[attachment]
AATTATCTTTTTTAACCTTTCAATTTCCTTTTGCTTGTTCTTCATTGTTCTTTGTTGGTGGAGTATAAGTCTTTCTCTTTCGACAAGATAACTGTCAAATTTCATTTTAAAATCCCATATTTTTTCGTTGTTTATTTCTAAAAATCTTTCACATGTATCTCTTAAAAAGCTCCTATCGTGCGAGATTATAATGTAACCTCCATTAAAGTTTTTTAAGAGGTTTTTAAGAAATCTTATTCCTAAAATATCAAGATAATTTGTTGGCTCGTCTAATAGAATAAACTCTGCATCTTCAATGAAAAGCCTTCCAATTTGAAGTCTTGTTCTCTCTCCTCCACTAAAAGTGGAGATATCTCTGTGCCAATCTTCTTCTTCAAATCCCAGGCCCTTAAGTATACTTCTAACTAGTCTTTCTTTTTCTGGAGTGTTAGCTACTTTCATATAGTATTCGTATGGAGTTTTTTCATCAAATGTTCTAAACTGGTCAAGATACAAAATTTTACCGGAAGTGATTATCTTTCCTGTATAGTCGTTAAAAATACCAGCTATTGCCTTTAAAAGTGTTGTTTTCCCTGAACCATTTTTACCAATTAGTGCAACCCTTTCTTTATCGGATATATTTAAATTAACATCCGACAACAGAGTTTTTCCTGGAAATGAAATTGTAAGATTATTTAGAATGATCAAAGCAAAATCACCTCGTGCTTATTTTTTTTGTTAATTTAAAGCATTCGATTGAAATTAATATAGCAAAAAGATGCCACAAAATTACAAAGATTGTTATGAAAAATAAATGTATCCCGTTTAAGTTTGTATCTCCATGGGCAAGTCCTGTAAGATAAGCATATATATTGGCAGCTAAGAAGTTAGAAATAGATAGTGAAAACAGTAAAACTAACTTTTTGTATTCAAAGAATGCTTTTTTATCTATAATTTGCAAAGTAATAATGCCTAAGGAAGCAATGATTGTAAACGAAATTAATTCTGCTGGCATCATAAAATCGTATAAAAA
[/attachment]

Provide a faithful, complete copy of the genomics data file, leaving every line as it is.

AATTATCTTTTTTAACCTTTCAATTTCCTTTTGCTTGTTCTTCATTGTTCTTTGTTGGTGGAGTATAAGTCTTTCTCTTTCGACAAGATAACTGTCAAATTTCATTTTAAAATCCCATATTTTTTCGTTGTTTATTTCTAAAAATCTTTCACATGTATCTCTTAAAAAGCTCCTATCGTGCGAGATTATAATGTAACCTCCATTAAAGTTTTTTAAGAGGTTTTTAAGAAATCTTATTCCTAAAATATCAAGATAATTTGTTGGCTCGTCTAATAGAATAAACTCTGCATCTTCAATGAAAAGCCTTCCAATTTGAAGTCTTGTTCTCTCTCCTCCACTAAAAGTGGAGATATCTCTGTGCCAATCTTCTTCTTCAAATCCCAGGCCCTTAAGTATACTTCTAACTAGTCTTTCTTTTTCTGGAGTGTTAGCTACTTTCATATAGTATTCGTATGGAGTTTTTTCATCAAATGTTCTAAACTGGTCAAGATACAAAATTTTACCGGAAGTGATTATCTTTCCTGTATAGTCGTTAAAAATACCAGCTATTGCCTTTAAAAGTGTTGTTTTCCCTGAACCATTTTTACCAATTAGTGCAACCCTTTCTTTATCGGATATATTTAAATTAACATCCGACAACAGAGTTTTTCCTGGAAATGAAATTGTAAGATTATTTAGAATGATCAAAGCAAAATCACCTCGTGCTTATTTTTTTTGTTAATTTAAAGCATTCGATTGAAATTAATATAGCAAAAAGATGCCACAAAATTACAAAGATTGTTATGAAAAATAAATGTATCCCGTTTAAGTTTGTATCTCCATGGGCAAGTCCTGTAAGATAAGCATATATATTGGCAGCTAAGAAGTTAGAAATAGATAGTGAAAACAGTAAAACTAACTTTTTGTATTCAAAGAATGCTTTTTTATCTATAATTTGCAAAGTAATAATGCCTAAGGAAGCAATGATTGTAAACGAAATTAATTCTGCTGGCATCATAAAATCGTATAAAAA